Up to 30,000 greyhounds are born here every year and, clearly, not all of them make it to the track. Huge numbers are abandoned or handed over to rescue organisations and pounds who find it almost impossible to re-home them.

Others suffer an even worse fate, like the six dogs found shot in the head and dumped in a quarry in Limerick two years ago.

The issue was raised recently by Socialist Party TD Paul Murphy who said rescues all over the country, “who are surviving on paltry grants and fund raising are the ones picking up the pieces from the greyhound industry” .
Figures from 2006 showed 34,481 litters were registered. With an average of six pups per litter, that would make a total of more than 31,367 dogs. Only 23,700 of these were registered to race.

This leaves more than 7,500 greyhound puppies ‘missing’, along with the 8,000 dogs a year that have retired from racing.

“Figures show that these dogs do not end up in rescues or re-homed,” Murphy said. “Many end up shot or beaten over the head , then thrown into a pit or quarry as has been shown in recent high profile cases.”

The greyhound industry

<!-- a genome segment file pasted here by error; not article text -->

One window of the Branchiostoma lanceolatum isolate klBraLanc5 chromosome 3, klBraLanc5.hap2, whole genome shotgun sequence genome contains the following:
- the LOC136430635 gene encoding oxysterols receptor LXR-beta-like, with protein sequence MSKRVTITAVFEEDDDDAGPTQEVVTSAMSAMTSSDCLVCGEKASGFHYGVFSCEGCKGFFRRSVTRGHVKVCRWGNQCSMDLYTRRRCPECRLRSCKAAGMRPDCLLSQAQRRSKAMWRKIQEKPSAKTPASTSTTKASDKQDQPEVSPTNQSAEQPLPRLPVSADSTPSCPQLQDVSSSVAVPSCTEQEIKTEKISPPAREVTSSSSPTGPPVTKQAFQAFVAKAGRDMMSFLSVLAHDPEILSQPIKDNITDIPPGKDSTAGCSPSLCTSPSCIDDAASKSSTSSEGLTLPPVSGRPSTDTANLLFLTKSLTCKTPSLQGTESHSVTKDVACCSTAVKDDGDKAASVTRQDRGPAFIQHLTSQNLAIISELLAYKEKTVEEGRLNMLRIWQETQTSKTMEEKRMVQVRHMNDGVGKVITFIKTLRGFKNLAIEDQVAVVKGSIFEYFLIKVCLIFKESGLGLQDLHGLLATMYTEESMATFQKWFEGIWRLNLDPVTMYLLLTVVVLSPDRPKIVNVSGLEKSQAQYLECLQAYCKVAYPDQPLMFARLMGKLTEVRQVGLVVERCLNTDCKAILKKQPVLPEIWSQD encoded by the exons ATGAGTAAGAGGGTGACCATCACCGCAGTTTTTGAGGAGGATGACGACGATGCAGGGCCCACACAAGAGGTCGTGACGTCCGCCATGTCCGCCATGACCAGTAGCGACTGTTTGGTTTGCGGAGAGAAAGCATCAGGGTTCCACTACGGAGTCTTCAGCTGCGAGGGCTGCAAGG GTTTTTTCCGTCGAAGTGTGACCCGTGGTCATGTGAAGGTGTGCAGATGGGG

Minister for Agriculture, Food and the Marine, Simon Coveney recently revealed figures on investigations into welfare incidents in the greyhound industry.

They showed that in 2014:
Four fixed payment notices were issued to people identified as being in breach of the Welfare of Greyhounds Act;
The issuing of a further seven notices was recommended to the Irish Coursing Club;
In the case of two individuals, all greyhounds were removed from the premises;
One investigation led to a successful prosecution and a further two are due before the courts.
 Read more at:  https://uk.news.yahoo.com/thousands-greyhouRead more atnds-just-disappear-happening-them-155431456.html


What Are Sighthound Dogs


These dogs specialize in chasing prey, keeping it in sight, and overpowering it by their speed and agility. They must be able to detect motion quickly, so they have must sharp sight. Sighthounds must be able to capture fast, agile prey such as deer and hare, so they have a very flexible back and long legs for a long stride, a deep chest to support an unusually large heart, efficient lungs for both anaerobic and aerobic sprints, and a lean, wiry body to keep their weight at a minimum.